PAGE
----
Anyone who has played Final Fantasy XIII knows how much it sucks to have choice taken from you in a video game. Sure, we all love linear games like Super Mario and Zelda, and story-based games like the Final Fantasy series *cough*mostly*cough*, but having the ability to impact the future of your game? Oooh, that’s heady.
As we’ve seen, however, having options does not guarantee a good time. The Fable series boasted a wealth of choices, but fans were generally disappointed with the outcomes – especially with Fable III.
So what makes a good choice-based game? I used to think the answer was “When our choices mean something.” Remember the ending of Mass Effect 3? Fans flew into a tirade over the three nearly-identical endings that gave no satisfaction for all their hard work.
However…Mass Effect is still a beloved series even with that massive hiccup . Heck, I personally played the entire series twice in three months, even already knowing the ending would disappoint! Therefore, while the impact of decisions certainly helps a game, there’s more to it.
To illustrate my point, look at Life is Strange; a game where you make choices every few minutes, and you can even rewind time to correct some choices. It’s also a supernatural mystery with one of gaming’s most painful decisions at the very end.
Would I recommend this game? Yes…as a rental. Once you’ve played it, there’s not much reason to play again.
The core of Life is Strange is mystery and exploration. However, once you know the answers, there’s not much fun in the mystery or the exploration. The ability to rewind time and correct your mistakes makes replays even less interesting. All the challenge and intrigue is gone.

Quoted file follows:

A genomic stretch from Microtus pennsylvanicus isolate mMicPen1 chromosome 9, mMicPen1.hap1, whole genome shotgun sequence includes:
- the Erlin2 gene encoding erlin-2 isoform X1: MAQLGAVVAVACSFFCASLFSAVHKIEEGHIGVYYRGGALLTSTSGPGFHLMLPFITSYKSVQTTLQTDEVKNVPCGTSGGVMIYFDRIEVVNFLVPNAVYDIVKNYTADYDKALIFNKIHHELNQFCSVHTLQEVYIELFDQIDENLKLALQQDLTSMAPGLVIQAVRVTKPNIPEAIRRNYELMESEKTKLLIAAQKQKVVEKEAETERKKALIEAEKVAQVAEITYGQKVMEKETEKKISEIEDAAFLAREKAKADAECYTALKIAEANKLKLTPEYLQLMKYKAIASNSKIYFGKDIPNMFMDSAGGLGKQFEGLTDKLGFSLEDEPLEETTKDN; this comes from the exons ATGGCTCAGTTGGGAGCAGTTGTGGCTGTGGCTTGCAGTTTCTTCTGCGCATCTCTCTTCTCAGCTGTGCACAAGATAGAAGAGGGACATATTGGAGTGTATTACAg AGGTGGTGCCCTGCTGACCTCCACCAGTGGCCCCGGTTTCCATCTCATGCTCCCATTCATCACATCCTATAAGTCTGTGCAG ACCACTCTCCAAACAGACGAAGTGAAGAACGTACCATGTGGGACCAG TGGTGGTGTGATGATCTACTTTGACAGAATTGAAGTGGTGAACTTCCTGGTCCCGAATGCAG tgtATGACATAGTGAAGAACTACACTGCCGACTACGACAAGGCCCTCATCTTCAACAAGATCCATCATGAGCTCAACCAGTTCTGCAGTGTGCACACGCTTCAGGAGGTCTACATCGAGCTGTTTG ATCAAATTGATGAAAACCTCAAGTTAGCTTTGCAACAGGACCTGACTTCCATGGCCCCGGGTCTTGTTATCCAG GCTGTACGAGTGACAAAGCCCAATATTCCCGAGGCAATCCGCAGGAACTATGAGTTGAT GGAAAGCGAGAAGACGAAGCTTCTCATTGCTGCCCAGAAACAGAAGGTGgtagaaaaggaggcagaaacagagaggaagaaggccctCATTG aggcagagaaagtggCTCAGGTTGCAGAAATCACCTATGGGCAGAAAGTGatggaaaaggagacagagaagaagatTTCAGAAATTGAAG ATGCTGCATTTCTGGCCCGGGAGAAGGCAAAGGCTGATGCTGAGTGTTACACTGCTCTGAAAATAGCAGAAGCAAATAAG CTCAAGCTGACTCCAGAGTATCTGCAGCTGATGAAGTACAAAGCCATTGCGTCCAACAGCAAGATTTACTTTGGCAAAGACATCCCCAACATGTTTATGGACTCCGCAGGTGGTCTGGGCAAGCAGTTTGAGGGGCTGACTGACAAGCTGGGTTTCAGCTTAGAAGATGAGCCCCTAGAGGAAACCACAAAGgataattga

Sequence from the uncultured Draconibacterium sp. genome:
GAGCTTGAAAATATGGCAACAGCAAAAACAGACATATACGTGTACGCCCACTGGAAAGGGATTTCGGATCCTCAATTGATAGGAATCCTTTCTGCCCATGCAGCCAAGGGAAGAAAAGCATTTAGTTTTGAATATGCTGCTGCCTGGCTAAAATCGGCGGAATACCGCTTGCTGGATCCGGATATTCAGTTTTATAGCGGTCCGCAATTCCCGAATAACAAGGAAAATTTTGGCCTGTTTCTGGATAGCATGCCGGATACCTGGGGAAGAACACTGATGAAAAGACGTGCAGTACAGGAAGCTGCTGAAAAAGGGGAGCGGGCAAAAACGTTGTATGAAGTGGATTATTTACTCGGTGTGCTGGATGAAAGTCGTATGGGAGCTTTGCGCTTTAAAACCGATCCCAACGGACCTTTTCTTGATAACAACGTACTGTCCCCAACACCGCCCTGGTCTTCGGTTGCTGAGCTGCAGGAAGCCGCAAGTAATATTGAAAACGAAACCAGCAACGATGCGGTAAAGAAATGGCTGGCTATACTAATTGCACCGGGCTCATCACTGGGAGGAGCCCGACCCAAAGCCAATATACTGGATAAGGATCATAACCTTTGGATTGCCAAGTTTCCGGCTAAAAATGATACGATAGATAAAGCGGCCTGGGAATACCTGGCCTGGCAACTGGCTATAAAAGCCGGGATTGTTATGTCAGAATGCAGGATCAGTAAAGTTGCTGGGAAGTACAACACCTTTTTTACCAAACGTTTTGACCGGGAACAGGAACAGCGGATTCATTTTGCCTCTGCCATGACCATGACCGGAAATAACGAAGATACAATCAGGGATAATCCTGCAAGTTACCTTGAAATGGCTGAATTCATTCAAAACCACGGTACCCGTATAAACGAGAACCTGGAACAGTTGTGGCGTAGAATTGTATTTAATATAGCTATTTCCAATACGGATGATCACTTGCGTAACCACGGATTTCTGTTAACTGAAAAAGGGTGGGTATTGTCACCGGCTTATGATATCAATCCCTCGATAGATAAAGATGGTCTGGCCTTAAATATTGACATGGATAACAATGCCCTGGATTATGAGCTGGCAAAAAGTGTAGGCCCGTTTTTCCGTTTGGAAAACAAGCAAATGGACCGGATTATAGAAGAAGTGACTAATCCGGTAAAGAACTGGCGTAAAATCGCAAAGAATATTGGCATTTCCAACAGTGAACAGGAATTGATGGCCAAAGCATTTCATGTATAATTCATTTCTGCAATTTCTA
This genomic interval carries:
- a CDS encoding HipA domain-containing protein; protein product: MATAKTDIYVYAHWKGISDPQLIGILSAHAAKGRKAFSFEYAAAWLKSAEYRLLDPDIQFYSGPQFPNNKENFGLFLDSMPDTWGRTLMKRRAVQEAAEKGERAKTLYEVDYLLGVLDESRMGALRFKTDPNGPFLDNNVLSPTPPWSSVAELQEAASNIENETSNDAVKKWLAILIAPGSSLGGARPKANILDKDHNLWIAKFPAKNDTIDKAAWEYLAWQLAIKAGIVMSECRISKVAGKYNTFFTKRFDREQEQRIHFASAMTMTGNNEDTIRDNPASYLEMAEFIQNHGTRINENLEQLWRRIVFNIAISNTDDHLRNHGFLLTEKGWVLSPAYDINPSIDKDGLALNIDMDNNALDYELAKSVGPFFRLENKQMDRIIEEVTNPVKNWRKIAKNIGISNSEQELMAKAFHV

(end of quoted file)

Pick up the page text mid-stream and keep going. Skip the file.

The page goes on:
So…what’s left to do? There’s not any action in the gameplay—no shooting, fighting, or anything like that. You walk around, examine things, and talk to people. However, once you’ve figured out the right combination of choices, you can more or less fly through the game blindfolded. The only reason to replay this game is out of curiosity to see how certain alternate choices pan out, and you can watch YouTube for that.
There’s the answer then: a choice-based game becomes gimmicky when there’s nothing else to it.
Back to the Mass Effect series. I could play that game with the same character, same class, same romantic partner, and same affiliation, and still enjoy it. Why? Because the game itself is fun.
The action and gameplay are strong enough that it’s still a challenge even if you know what to do. The characters are rich enough that you aren’t just picking a romantic partner out of curiosity; but instead you actually like them. Taking the choices away from this series would drastically lessen its impact and playability…but the game would still be likable.
The Fable games were the same way. I still play Fable II even though I know where everything is because simply striking, shooting, and casting spells; dressing up your character; and flipping people off is entertaining. Fable III reduced so much of the gameplay that you can just hit the shoot button constantly, outfits have no point, and expressions offer nothing worthwhile.
Life is Strange, when you take away the mystery and challenge, is just you walking around, looking at stuff, and talking to people. I don’t need a video game to do that.
Video games, first and foremost, must be fun. Stories are great, mysteries are great, and choices are extraordinary; but if the core game is a drag, you’ll find yourself in the bargain bin next to the shovelware.